If an affidavit is used to present distinct issues, statements by an affiant about the patentability of a claim under section 101, and another statement affecting the patentability of a different claim under section 103 will be counted as two items of information. If two sales receipts are offered in resolving potential on sale bars, each is considered as a separate informational item.
If the patent owner wants a reference reviewed for obviousness determination in view of a reference already considered, the owner must identify both the new reference and the already-considered reference as two informational items. The owner cannot make a blanket request for review of one document and “all existing prior art for the purposes of 35 U.S.C. §103.”
There is no limit to the number of requests for supplemental examination that can be filed. If a patent owner has more than 12 items for which supplemental examination is sought, multiple requests can be filed at any time.
A request for supplemental examination may only be sought during the period when a patent is enforceable. This period corresponds to the normal 20-year term plus any applicable patent term extensions and adjustments and an additional six years. A request for supplemental examination will not be made public or otherwise available until the request is granted a filing date. This should avoid the prospect of a “race to the court” if a request is defective and a potential litigant wants to challenge the patent before the request is perfected or completed.
There are two statutory exceptions to the safe harbor that affect when a patent owner seeks supplemental examination. First, the safe harbor obtained by supplemental examination is unavailable if either unenforceability was plead with particularity in a civil action or set forth in an abbreviated new drug application paragraph (iv) notice letter before a request was filed.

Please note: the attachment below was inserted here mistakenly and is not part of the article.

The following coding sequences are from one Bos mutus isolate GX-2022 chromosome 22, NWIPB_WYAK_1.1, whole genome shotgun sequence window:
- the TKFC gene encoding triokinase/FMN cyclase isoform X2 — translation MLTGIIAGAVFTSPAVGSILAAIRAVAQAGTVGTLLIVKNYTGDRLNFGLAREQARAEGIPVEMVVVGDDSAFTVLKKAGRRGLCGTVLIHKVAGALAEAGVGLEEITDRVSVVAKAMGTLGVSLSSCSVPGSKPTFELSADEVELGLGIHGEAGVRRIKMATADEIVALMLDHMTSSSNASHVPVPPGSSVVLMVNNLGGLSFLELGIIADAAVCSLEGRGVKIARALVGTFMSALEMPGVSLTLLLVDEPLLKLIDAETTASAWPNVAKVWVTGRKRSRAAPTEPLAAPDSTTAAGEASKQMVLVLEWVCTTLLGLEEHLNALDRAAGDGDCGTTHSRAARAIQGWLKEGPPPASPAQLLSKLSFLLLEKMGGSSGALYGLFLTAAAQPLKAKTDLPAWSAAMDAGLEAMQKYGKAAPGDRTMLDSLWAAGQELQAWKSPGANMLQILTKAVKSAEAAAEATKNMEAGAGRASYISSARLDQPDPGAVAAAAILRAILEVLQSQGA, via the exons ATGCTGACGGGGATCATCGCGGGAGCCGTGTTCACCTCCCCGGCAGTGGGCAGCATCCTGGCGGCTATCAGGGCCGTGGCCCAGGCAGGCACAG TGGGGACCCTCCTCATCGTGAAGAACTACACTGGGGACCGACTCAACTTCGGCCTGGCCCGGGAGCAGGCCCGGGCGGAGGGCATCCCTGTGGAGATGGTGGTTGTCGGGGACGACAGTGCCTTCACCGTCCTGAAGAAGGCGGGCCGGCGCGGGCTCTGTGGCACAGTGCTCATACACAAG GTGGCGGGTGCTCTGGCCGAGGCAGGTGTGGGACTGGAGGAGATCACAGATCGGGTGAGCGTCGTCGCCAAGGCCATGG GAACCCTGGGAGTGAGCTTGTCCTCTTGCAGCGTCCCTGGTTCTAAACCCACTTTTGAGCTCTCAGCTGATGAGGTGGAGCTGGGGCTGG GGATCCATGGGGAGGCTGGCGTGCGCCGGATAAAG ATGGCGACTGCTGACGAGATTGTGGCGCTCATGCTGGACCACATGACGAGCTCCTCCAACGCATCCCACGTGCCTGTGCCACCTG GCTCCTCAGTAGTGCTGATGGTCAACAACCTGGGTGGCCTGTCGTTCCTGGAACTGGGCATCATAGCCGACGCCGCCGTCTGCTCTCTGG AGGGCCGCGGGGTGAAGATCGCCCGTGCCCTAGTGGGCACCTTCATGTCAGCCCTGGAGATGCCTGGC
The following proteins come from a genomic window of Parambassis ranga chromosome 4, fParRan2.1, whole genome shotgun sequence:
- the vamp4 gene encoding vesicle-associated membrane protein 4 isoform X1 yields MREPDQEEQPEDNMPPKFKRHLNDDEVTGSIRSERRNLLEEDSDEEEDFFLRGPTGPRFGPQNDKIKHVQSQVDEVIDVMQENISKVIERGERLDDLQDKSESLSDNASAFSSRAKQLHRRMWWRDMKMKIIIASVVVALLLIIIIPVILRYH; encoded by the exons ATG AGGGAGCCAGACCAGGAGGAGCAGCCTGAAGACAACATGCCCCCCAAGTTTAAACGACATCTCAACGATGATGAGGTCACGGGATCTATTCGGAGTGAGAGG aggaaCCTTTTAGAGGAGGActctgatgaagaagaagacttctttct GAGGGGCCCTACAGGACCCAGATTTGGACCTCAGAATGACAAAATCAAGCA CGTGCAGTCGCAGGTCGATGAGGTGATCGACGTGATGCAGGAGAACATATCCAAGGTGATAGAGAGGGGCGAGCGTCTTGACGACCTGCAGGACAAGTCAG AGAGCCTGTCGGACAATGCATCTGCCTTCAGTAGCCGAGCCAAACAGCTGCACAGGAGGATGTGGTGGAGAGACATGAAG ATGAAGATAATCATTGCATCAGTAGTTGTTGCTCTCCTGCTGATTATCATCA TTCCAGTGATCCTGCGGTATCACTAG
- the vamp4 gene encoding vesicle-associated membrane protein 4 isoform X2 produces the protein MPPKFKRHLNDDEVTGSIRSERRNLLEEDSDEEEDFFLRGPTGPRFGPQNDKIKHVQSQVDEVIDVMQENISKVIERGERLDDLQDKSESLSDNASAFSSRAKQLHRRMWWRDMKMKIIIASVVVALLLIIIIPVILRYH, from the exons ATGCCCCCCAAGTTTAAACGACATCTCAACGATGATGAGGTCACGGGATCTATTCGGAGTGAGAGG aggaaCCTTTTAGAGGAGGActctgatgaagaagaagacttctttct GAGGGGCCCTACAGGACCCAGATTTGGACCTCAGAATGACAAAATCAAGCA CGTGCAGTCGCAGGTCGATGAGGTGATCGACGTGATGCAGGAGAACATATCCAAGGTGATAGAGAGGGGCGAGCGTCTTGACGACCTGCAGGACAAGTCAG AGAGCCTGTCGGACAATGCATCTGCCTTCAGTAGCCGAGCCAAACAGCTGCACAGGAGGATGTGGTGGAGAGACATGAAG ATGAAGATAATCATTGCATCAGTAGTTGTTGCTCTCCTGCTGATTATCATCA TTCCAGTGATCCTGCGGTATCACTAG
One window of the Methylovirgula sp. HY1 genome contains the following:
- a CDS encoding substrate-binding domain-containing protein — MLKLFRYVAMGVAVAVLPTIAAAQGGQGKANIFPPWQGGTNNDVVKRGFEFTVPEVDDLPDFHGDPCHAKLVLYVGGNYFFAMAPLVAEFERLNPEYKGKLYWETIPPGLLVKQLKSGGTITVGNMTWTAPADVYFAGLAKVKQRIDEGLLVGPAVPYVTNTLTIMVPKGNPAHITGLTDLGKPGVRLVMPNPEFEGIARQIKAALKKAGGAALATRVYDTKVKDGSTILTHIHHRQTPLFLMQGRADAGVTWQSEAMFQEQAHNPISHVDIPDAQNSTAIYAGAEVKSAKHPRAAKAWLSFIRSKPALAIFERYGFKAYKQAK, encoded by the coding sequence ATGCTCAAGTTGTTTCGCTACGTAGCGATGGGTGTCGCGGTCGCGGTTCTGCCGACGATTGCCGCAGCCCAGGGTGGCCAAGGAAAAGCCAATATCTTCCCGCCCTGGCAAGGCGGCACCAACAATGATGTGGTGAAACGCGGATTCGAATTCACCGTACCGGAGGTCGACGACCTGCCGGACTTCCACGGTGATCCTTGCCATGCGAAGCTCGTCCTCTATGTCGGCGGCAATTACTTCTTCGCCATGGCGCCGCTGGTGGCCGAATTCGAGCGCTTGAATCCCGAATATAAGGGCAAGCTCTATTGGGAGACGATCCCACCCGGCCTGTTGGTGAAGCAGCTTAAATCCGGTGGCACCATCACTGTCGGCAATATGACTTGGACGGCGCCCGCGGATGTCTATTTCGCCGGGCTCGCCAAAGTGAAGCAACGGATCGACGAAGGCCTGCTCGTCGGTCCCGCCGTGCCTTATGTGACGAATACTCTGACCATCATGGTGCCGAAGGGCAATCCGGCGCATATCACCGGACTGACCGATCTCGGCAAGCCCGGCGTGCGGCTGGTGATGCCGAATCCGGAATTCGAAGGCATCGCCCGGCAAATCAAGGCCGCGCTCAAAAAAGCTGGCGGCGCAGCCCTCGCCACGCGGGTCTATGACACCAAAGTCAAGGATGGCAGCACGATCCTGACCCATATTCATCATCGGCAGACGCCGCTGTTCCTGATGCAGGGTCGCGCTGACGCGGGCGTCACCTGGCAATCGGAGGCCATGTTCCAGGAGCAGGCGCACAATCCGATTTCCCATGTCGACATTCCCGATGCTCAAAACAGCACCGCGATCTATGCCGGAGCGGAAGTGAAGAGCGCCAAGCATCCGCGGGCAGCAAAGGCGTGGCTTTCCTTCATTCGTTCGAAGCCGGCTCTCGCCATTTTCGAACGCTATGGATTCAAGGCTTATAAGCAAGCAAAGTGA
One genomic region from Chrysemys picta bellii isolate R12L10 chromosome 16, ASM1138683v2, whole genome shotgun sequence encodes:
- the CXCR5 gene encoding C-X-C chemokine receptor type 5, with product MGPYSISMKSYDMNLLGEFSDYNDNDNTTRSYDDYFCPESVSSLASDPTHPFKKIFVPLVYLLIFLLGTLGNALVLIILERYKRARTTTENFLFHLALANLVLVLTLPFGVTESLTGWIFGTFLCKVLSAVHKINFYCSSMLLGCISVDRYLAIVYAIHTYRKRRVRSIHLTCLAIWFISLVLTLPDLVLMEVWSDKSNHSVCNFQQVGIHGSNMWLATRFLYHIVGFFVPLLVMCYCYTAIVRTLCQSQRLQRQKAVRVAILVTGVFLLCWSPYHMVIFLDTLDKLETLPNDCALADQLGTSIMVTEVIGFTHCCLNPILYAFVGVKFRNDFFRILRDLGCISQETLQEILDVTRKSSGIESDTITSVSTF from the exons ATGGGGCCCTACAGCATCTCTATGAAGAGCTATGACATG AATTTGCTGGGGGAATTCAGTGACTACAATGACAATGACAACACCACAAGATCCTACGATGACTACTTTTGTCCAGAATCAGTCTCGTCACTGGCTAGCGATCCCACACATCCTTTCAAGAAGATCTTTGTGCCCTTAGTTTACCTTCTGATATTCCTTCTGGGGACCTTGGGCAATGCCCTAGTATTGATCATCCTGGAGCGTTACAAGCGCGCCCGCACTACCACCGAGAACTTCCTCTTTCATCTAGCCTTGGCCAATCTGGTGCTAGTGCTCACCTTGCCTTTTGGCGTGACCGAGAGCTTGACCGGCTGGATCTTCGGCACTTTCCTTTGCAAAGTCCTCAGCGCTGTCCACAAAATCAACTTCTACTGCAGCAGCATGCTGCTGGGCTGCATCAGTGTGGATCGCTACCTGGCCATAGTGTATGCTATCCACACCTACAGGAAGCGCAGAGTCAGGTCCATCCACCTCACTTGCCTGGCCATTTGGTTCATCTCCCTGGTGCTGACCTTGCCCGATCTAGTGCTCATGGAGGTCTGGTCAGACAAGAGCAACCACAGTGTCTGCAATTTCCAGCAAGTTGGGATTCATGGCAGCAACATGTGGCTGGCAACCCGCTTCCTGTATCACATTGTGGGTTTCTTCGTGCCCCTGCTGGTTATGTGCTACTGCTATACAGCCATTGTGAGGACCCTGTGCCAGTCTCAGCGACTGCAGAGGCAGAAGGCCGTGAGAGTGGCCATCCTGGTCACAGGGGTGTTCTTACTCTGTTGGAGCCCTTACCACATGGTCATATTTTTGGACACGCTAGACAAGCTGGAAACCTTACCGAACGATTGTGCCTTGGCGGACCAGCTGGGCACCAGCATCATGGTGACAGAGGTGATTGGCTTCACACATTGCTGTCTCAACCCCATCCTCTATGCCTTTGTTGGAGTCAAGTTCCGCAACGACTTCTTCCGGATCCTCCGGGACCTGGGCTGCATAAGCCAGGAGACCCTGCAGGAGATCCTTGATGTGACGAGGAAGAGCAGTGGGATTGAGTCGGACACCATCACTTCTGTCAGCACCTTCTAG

Second, the safe harbor is not available if supplemental examination and any resulting reexamination are incomplete before a §337(a) action at the International Trade Commission (ITC) or for infringement under 35 U.S.C. §281 are filed. It is unknown, however, whether this safe harbor will apply if a party brings a declaratory judgment action before supplemental examination is completed.
The following strategies might be considered before seeking supplemental examination:
- If you are a patent owner who qualifies as a small or micro entity, consider delaying supplemental examination until the USPTO puts forth a fee proposal under Section 10 of the AIA. It is possible that the filing fees will be halved for small entities and reduced by 75% for micro entities.
- If you have several documents that you want reviewed, each document counts toward the maximum number of items of information. Try to leave out any reference that only contains cumulative information.
- The cost of supplemental examination is several times more expensive than filing a continuation application. Thus, consider keeping a continuation application pending that relates to the issued patent. It may be more cost effective to present the items of information in an Information Disclosure Statement (IDS) in a continuation application.
- If there is a clear need to amend the claims, consider filing a reissue application for any narrowing amendment or, within two years of the patent grant, any broadening amendment. Keep in mind that a broadening reissue cannot be sought to capture subject matter that was excluded by amendment.
- If you want to use a patentee’s improper handling of material information in defense of a potential patent infringement claim, consider filing a declaratory judgment action before the patentee seeks or completes supplemental examination.
More information may be found at: http://www.uspto.gov/aia_implementation/faq.jsp.
If you have any questions or wish to discuss how the AIA legislation may impact you, please contact your attorney at Brinks Gilson & Lione or visit the Patent Reform section of our website.
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This Strategy Briefing is intended to provide information of general interest to the public and is not intended to offer legal advice about specific situations or problems. Brinks Gilson & Lione does not intend to create an attorney-client relationship by offering this information and review of the information shall not be deemed to create such a relationship. You should consult a lawyer if you have a legal matter requiring attention. For further information, please contact a Brinks Gilson & Lione lawyer.